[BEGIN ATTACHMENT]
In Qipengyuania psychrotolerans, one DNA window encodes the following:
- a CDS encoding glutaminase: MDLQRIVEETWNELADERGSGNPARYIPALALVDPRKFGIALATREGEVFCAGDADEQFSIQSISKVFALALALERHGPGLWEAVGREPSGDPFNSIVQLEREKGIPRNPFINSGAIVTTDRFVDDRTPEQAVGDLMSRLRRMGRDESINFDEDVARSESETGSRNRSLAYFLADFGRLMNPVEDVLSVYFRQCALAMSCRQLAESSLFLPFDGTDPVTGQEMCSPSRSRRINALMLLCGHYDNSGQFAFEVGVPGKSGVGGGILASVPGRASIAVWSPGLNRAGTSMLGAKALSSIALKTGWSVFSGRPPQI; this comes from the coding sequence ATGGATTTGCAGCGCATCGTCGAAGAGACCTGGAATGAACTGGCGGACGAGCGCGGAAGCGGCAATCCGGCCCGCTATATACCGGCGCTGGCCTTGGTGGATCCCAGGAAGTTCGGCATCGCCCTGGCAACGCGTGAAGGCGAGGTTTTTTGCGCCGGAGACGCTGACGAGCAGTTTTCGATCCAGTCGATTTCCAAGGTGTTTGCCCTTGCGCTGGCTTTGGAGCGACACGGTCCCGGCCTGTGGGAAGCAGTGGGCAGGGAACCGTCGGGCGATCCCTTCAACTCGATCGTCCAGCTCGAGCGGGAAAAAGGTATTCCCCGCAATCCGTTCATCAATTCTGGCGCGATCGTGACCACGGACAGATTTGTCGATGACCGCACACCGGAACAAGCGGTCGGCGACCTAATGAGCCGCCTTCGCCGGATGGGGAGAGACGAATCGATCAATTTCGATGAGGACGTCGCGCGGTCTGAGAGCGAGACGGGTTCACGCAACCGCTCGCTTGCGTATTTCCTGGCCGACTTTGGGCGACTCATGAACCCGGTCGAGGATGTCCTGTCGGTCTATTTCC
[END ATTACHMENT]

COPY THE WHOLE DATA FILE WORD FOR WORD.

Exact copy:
In Qipengyuania psychrotolerans, one DNA window encodes the following:
- a CDS encoding glutaminase: MDLQRIVEETWNELADERGSGNPARYIPALALVDPRKFGIALATREGEVFCAGDADEQFSIQSISKVFALALALERHGPGLWEAVGREPSGDPFNSIVQLEREKGIPRNPFINSGAIVTTDRFVDDRTPEQAVGDLMSRLRRMGRDESINFDEDVARSESETGSRNRSLAYFLADFGRLMNPVEDVLSVYFRQCALAMSCRQLAESSLFLPFDGTDPVTGQEMCSPSRSRRINALMLLCGHYDNSGQFAFEVGVPGKSGVGGGILASVPGRASIAVWSPGLNRAGTSMLGAKALSSIALKTGWSVFSGRPPQI; this comes from the coding sequence ATGGATTTGCAGCGCATCGTCGAAGAGACCTGGAATGAACTGGCGGACGAGCGCGGAAGCGGCAATCCGGCCCGCTATATACCGGCGCTGGCCTTGGTGGATCCCAGGAAGTTCGGCATCGCCCTGGCAACGCGTGAAGGCGAGGTTTTTTGCGCCGGAGACGCTGACGAGCAGTTTTCGATCCAGTCGATTTCCAAGGTGTTTGCCCTTGCGCTGGCTTTGGAGCGACACGGTCCCGGCCTGTGGGAAGCAGTGGGCAGGGAACCGTCGGGCGATCCCTTCAACTCGATCGTCCAGCTCGAGCGGGAAAAAGGTATTCCCCGCAATCCGTTCATCAATTCTGGCGCGATCGTGACCACGGACAGATTTGTCGATGACCGCACACCGGAACAAGCGGTCGGCGACCTAATGAGCCGCCTTCGCCGGATGGGGAGAGACGAATCGATCAATTTCGATGAGGACGTCGCGCGGTCTGAGAGCGAGACGGGTTCACGCAACCGCTCGCTTGCGTATTTCCTGGCCGACTTTGGGCGACTCATGAACCCGGTCGAGGATGTCCTGTCGGTCTATTTCC